advertisement
Home » Blogs » Happily Imperfect » How to Set Boundaries with Toxic People

How to Set Boundaries with Toxic People


How to Set Boundaries with Toxic People

It isn’t easy to set boundaries with toxic people, but it’s something we can all learn to do and when we do, it’s empowering.

Boundaries are a way to take care of ourselves. When we set boundaries, we’re less angry and resentful because our needs are getting met. Boundaries make our expectations clear, so others know what to expect from us and how we want to be treated. Boundaries are the foundation of happy, healthy relationships.

Ideally, people will respect our boundaries when we communicate them clearly. But we all know that some people will do everything they can to resist our efforts to set boundaries; they will argue, blame, ignore, manipulate, threaten, or physically hurt us. And while we can’t prevent people from acting like this, we can learn to set clear boundaries and take care of ourselves.

 

Learning to set boundaries

There are three parts to setting boundaries.

  1. Identify your boundaries. Be clear about what you need before trying to communicate or enforce the boundary.
  2. Communicate your boundaries or expectations clearly, calmly, and consistently. Stick to the facts without overexplaining, blaming, or becoming defensive. For example, it’s more effective to say “I’m calling a cab. I’m not getting in the car with you when you’ve been drinking,” than to lose your temper and say “I can’t believe you’re going to drive home after you’ve been drinking all night! Every time we go out, it’s the same thing. I’m not going to take it anymore!” And if you’re making a request, be specific so that you both know exactly what you’re agreeing to.
  3. If your boundaries aren’t respected, evaluate your options and take action.

This article will focus on the third step – what we can do when our boundaries aren’t respected.

 

Who are toxic people?

Toxic people can be family members, friends, coworkers, and neighbors. They ooze negative energy and leave us feeling worse whenever we’re around them. If we tune into our instincts, we usually know when someone is toxic and not healthy to be around. However, toxic people can be manipulative and charming (a dangerous mix) and often try to convince us that they aren’t mistreating us or that we are troubled, unreasonable, confused, and are to blame for their behavior.

Below is a list of common characteristics of toxic people, which can help you identify toxic people in your life.

  • Lie frequently
  • Don’t respect your boundaries
  • Manipulate you to get what they want
  • Don’t consider other people’s feelings or needs
  • Feel entitled
  • Rarely apologize and if they do, it’s shallow, coerced, or fake
  • Blame others and don’t take responsibility for their actions
  • Drain your energy
  • Have a lot of “drama” or problems, but don’t want to change
  • Think the rules don’t apply to them
  • Talk, but don’t listen
  • Criticize
  • Overreact
  • Invalidate or ignore your feelings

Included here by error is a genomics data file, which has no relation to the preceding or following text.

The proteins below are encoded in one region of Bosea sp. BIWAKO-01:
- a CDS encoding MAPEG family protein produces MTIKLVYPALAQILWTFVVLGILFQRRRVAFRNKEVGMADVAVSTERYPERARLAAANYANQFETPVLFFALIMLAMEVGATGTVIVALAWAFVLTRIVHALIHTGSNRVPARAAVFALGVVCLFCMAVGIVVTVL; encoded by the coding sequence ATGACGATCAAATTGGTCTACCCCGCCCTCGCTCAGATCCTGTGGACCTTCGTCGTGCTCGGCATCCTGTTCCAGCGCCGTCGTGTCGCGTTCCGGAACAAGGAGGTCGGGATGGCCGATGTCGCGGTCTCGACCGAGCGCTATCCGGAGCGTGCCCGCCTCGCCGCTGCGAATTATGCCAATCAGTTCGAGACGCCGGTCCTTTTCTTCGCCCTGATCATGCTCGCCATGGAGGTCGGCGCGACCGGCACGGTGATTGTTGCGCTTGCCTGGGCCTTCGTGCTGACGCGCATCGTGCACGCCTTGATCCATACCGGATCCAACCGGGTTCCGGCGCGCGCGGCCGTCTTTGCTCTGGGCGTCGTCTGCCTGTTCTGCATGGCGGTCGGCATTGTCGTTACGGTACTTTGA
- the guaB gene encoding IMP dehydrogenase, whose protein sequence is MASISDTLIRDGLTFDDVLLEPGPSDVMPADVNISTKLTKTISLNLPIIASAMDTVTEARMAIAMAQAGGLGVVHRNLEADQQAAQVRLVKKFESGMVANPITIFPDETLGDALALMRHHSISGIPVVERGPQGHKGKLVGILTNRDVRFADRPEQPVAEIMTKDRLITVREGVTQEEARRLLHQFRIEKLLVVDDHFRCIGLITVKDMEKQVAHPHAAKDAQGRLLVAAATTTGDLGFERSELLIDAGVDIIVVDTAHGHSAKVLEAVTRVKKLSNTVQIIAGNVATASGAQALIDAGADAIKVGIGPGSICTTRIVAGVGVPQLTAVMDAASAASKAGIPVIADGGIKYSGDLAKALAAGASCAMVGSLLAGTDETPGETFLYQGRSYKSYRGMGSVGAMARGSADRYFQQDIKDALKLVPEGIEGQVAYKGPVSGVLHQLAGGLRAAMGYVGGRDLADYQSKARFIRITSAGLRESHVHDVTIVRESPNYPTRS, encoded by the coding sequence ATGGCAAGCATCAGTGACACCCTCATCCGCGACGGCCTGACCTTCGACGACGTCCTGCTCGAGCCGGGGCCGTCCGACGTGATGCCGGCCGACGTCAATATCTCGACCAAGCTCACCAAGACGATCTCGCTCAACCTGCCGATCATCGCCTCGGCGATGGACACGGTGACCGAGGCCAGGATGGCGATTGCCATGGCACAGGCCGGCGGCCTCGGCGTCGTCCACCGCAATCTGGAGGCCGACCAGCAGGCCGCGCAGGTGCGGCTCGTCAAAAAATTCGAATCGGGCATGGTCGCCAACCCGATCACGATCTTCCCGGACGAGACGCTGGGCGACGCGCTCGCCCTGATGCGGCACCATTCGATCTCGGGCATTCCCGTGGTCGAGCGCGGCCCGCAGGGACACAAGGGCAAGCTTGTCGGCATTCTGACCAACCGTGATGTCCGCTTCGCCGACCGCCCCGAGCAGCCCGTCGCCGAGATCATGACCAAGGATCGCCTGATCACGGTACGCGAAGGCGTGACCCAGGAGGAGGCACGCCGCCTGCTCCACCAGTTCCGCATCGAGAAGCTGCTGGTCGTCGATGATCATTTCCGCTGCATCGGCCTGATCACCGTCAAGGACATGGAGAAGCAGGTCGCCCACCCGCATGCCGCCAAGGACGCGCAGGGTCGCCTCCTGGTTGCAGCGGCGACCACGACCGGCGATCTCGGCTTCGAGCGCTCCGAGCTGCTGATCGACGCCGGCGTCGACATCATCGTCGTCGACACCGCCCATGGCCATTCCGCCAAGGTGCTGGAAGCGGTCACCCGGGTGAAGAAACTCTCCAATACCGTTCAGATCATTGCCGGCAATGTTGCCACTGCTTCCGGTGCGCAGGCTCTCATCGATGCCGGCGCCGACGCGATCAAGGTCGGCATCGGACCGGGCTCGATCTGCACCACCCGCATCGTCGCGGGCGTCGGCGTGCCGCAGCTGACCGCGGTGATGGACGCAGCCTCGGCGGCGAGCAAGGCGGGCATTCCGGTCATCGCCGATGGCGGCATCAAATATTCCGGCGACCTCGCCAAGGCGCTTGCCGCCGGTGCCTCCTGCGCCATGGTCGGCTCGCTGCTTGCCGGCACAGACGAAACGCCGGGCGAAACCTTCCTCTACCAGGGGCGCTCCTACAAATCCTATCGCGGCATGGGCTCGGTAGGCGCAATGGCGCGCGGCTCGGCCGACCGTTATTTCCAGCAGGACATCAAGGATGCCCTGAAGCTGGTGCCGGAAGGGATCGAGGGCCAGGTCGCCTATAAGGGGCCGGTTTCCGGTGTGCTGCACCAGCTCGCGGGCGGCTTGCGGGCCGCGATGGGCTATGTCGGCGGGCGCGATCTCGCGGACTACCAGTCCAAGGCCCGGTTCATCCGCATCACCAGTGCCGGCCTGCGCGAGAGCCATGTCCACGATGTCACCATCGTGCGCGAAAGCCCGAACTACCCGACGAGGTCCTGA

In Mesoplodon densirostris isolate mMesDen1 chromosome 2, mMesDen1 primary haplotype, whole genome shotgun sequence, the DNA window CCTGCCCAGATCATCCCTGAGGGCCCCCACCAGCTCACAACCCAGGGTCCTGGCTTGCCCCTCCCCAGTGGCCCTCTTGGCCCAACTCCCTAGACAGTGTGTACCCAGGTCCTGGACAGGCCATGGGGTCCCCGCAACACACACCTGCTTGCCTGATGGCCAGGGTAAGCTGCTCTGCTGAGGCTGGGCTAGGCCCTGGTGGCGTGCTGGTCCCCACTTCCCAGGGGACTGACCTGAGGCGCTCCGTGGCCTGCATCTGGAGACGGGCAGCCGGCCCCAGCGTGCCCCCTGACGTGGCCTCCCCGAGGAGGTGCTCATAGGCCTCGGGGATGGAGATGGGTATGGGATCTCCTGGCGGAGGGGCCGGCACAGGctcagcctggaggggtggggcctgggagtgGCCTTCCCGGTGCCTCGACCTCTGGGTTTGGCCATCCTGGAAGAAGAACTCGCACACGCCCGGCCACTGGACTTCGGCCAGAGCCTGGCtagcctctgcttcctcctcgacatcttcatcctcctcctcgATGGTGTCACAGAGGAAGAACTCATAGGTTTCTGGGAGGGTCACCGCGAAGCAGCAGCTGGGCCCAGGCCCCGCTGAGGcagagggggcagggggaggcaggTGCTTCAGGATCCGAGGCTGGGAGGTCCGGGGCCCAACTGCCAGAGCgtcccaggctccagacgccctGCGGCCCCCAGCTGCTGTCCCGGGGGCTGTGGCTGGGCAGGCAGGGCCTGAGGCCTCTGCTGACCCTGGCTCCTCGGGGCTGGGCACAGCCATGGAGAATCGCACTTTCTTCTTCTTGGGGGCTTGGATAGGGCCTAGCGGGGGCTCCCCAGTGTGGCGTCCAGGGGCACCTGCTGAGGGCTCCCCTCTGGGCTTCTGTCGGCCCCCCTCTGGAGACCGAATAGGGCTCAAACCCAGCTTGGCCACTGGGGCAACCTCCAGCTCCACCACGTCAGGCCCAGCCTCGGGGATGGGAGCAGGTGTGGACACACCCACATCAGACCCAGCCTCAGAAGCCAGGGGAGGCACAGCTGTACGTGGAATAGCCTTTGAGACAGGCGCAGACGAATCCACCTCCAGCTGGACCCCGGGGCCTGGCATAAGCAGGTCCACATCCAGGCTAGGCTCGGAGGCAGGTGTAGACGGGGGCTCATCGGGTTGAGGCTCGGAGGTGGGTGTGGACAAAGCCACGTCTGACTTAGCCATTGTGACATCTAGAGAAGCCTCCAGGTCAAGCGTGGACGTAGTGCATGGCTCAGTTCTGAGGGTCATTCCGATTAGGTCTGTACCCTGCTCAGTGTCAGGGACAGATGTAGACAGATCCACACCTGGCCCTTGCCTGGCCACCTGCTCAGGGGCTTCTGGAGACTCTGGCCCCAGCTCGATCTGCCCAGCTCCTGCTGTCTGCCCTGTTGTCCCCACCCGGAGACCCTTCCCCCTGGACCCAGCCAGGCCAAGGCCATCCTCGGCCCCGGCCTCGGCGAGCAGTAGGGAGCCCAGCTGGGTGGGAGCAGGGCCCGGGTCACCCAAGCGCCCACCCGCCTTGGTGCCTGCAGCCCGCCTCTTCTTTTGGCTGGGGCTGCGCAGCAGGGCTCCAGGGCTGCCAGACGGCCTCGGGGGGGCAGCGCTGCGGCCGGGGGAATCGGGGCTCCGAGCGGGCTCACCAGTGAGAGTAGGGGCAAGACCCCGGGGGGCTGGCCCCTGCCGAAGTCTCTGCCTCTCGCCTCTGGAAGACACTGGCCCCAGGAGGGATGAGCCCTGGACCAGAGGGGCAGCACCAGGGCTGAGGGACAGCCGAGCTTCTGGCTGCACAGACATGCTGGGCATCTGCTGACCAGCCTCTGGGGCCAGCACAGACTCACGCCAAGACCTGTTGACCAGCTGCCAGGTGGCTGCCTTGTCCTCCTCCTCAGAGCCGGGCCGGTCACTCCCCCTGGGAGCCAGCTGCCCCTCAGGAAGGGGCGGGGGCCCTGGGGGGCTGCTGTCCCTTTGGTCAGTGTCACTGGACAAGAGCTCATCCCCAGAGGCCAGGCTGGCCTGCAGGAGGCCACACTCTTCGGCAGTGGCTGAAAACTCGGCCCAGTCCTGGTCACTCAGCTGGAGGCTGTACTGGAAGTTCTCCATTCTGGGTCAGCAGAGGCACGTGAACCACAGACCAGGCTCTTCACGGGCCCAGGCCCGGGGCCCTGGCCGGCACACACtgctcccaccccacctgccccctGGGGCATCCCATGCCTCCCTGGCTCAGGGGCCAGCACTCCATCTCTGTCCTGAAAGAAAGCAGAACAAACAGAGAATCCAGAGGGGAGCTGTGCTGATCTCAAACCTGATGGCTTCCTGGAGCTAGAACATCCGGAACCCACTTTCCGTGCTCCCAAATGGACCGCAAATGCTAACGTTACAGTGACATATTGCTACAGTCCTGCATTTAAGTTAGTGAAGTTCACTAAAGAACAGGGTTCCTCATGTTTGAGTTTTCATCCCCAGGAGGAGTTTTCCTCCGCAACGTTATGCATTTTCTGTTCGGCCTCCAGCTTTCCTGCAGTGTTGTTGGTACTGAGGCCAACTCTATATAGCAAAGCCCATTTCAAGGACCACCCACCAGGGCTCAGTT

• Undermine your relationship with your spouse, kids, or other relatives
  • Use passive-aggressive behavior (such as the silent treatment, deliberate procrastination, “forgetting”, or criticism disguised as a compliment)
  • Gaslight (a powerful form of manipulation that makes you doubt your perception of what’s going on)
  • Refuse to compromise
  • Yell, curse, or call you names
  • Make unreasonable demands
  • Expect you to help them, but they aren’t available to help you
  • Ruin holidays and special occasions
  • Create so much stress, anxiety, and pain that your health, ability to work, or general wellbeing are negatively impacted
  • Interacting with them makes you feel worse
  • They are always right (and you are always wrong)
  • Lack genuine concern or interest in you and your life
  • Have volatile or unpredictable moods and behaviors
  • May become physically aggressive
  • Belittle your values, beliefs, choices
  • Gossip or speak ill of you behind your back
  • Have temper tantrums or fits of rage when they don’t get what they want

 

What if someone won’t respect your boundaries?

Setting boundaries is an ongoing process and there isn’t a quick fix for dealing with boundary violators. The bottom line is that we can’t make people respect our boundaries, but we can control how we respond. The following ideas can help you choose the best approach for dealing with chronic boundary violators.

Decide whether this boundary is negotiable.

Some boundaries are more important than others. Identifying what you’re willing to accept and what you consider intolerable or non-negotiable will help you decide if you’re willing to compromise. Compromise can be a good thing if both people are adjusting. However, true compromise isn’t abandoning your needs to please someone else or accepting treatment that you consider a deal-breaker. If someone repeatedly violates your most important boundaries, you have to ask yourself how long you’re willing to accept such treatment. I’ve seen people accept disrespect and abuse for years and years, hoping a toxic person will change only to look back in hindsight and see that this person had no intention of changing or respecting boundaries.

 Write down what’s happening.

Record the boundary violations and your responses. This will help you check for weak spots in your boundaries. It’s hard to repeatedly set the same boundary with someone who isn’t listening and often we start to give in and become inconsistent with our boundaries. If you notice that you aren’t consistently setting healthy boundaries, make adjustments. And if you are being consistent, writing things down can help you get clarity about what you’re willing to accept and how you feel about it.

 Accept that some people will not respect your boundaries no matter what you do.

This is a difficult truth to accept because we’d like to be able to convince people to respect our boundaries. I know it’s disappointing to realize that you may need to decide whether you want to continue to have a relationship with this person. But you can’t change someone else’s behavior. You can choose to accept it or you can choose to disengage.